WHAT IS IT?
Graves disease is the most common cause of hyperthyroidism and is a Type II hypersensitivity reaction. Autoantibodies (IgG) target and stimulate the TSH (thyroid stimulating hormone) receptors on the thyroid causing this condition.
WHY IS IT A PROBLEM?
Chronic stimulation of these TSH receptors causes hyperthyroidism and a diffuse goiter. TSH activation also leads to glycosaminoglycan buildup (important component of the connective tissue), fibrosis, inflammation, and edema (which all lead to certain exam findings). Lymphocytes infiltrate the orbital tissue and surrounding fibroblasts are stimulated in this disease, which leads to extraoclular muscle swelling and protrusion of the eyes.
WHAT MAKES US SUSPECT IT?
Risk factors: DR3 HLA subtype, B8 HLA subtype, women of childbearing age
Chief complaints: many different symptoms can be experienced by this conditoin
- Increased sweating/heat intolerance
Exam findings: tachycardia, systolic hypertension, fever can suggest thyroid storm (see more below), proximal/general muscle weakness
Neurologic: nervousness, depression, inability to concentrate, tremor
Exophthalmos: abnormal protrusion of the eyes. This can get so severe it even causes blindness.
Pretibial myxedema: swelling of the skin and the tissues underneath giving a waxy appearance (localized over the tibia in patients). This is essentially cutaneous/dermal edema that is caused by connective tissue deposition.
Diffuse goiter: thyroid hyperplasia and hypertrophy can be detected on physical exam.
HOW DO WE CONFIRM A DIAGNOSIS?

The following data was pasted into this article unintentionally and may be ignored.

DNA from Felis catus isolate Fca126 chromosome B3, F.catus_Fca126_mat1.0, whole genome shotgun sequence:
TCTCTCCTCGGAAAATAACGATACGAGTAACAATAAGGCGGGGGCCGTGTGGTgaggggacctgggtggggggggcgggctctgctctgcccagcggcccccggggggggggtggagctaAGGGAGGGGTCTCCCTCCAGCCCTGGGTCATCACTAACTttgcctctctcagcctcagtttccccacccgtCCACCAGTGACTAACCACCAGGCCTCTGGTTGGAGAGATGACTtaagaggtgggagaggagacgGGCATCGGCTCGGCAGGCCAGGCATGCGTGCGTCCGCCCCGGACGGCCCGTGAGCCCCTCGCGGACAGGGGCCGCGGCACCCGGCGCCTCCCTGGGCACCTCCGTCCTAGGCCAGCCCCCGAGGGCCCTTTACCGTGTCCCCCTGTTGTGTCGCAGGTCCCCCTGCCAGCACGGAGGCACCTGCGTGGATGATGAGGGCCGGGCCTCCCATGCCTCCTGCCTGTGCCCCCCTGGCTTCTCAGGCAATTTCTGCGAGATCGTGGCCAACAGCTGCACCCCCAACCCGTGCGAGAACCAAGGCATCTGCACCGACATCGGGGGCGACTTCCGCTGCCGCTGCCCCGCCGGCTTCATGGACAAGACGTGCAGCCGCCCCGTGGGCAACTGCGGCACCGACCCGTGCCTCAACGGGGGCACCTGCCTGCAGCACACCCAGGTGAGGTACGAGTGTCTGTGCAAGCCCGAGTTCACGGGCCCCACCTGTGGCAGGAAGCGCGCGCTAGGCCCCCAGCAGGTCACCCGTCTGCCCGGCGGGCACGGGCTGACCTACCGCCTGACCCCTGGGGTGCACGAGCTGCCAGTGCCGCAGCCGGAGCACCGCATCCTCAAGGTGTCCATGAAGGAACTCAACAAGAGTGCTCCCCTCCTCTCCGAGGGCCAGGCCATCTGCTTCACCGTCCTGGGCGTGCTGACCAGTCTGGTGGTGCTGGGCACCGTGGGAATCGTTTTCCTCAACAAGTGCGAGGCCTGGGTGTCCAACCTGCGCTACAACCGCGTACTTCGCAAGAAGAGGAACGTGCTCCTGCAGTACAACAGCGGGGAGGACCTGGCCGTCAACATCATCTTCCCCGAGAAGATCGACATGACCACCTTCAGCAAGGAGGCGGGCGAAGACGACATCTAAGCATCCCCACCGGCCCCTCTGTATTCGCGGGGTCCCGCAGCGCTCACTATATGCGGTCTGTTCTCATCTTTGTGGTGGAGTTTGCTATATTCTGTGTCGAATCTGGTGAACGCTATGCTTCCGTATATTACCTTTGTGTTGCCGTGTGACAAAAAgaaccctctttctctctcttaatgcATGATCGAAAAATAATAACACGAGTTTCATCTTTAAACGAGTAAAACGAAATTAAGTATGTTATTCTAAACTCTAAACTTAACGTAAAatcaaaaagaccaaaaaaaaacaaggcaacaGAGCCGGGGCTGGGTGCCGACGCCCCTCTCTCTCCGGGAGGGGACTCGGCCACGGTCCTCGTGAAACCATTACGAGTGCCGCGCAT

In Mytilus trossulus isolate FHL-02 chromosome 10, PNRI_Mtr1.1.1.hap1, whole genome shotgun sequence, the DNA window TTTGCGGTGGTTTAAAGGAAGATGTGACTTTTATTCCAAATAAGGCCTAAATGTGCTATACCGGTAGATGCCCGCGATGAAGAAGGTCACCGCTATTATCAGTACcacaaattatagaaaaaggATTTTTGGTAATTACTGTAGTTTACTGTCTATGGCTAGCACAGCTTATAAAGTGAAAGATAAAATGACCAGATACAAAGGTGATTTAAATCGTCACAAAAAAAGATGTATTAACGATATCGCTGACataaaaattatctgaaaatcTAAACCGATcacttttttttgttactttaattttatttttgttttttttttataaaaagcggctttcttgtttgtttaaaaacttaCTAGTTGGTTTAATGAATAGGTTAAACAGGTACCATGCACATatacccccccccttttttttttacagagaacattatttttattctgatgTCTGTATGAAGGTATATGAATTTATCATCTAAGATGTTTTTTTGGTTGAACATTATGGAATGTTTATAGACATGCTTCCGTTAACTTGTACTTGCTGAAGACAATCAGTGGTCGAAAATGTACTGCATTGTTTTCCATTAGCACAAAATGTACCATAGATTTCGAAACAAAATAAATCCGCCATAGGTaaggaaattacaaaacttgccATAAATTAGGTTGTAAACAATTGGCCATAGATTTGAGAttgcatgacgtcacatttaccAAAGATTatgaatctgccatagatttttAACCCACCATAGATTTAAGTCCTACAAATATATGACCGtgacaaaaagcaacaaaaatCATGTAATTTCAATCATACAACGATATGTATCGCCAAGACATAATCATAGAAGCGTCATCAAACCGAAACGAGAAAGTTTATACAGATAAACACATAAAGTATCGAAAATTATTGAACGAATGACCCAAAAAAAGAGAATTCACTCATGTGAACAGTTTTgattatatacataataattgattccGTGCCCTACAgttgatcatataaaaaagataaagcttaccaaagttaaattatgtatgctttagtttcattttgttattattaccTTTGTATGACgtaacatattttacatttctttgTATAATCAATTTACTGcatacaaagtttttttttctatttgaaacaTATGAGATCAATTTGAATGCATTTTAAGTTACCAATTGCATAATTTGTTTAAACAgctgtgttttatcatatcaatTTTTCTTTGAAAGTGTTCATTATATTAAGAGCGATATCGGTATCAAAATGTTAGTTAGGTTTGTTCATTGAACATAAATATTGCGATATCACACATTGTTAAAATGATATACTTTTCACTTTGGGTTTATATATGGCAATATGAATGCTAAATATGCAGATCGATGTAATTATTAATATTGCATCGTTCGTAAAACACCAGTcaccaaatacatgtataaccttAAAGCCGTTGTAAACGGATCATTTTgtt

- Increased total and free T4 hormone
- Increased T3 levels
- Decreased TSH (free T4 antagonizes TSH release)
- Increased serum glucose
Radioactive uptake: radioactive iodine is given to patients, and those with Graves disease will have increased uptake. The thyroid hormones (T4/T3) require iodine for their production, and given that Graves has increased production of these hormones, it is intuitive that it would have a greater demand for iodine.
Thyroid ultrasound can be used to visualize the enlarged thyroid gland.
Histology: Ultrasound can also be used to collect a fine needle biopsy of the tissue. Can observe irregular follicles that have decreased colloid (the fluid within the follicles that contains thyroglobulin, which in turn is a protein needed by the thyroid to produce thyroid hormones). Chronic inflammation can also be seen in the biopsy.
HOW DO WE TREAT IT?
Beta blockers: can be used for some of the symptoms of hyperthyroidism (high blood pressure, etc.)
Antithyroid medications (methimazole): this drug belongs to the thioamide group and inhibits the enzyme thyroperoxidase, which normally acts in thyroid hormone synthesis (both T3 and T4).
Radioiodine ablation: radioiodine 131 can be administered to target the thyroid tissue (if antithyroid medications are contraindicated).
Thyroidectomy: In certain cases (such as a very large goiter) the thyroid can be removed.
HOW WELL DO THE PATIENTS DO?
Up to 30% achieve remission without treatment (source)
30%-50% remission reported after treatment with antithyroid medication, more then half of patients relapse (source)
WAS THERE A WAY TO PREVENT IT?
*No clear means of prevention
Consider measuring thyroid-stimulating hormone (TSH) in persons > 70 years old the following presentations (source):
- anorexia with wasting
- atrial fibrillation
- heart failure
If decreased levels further investigate possibly of Graves.
WHAT ELSE ARE WE WORRIED ABOUT?
Thyroid storm: this is a potentially fatal complication. Caused by elevated catecholamines/massive hormone excess, usually in response to stress (such as surgery or childbirth). It presents as arrhythmia, hyperthermia, and vomiting with hypovolemic shock.
Treatment: PTU (which inhibits thyroid hormone synthesis and T4 to T3 conversion), beta blockers, and steroids.
Neonatal hyperthyroidism: IgG antibodies in the pregnant woman can cross the placental barrier and lead to transient hyperthyroidism in the neonate until this auto-antibody is cleared.
Atrial fibrillation can develop in hyperthyroidism
OTHER HY FACTS?
Stress brings about the presentation of this condition.
ARCHIVE OF STANDARDIZED EXAM QUESTIONS
This archive compiles standardized exam questions that relate to this topic.
Page Updated: 01.17.2016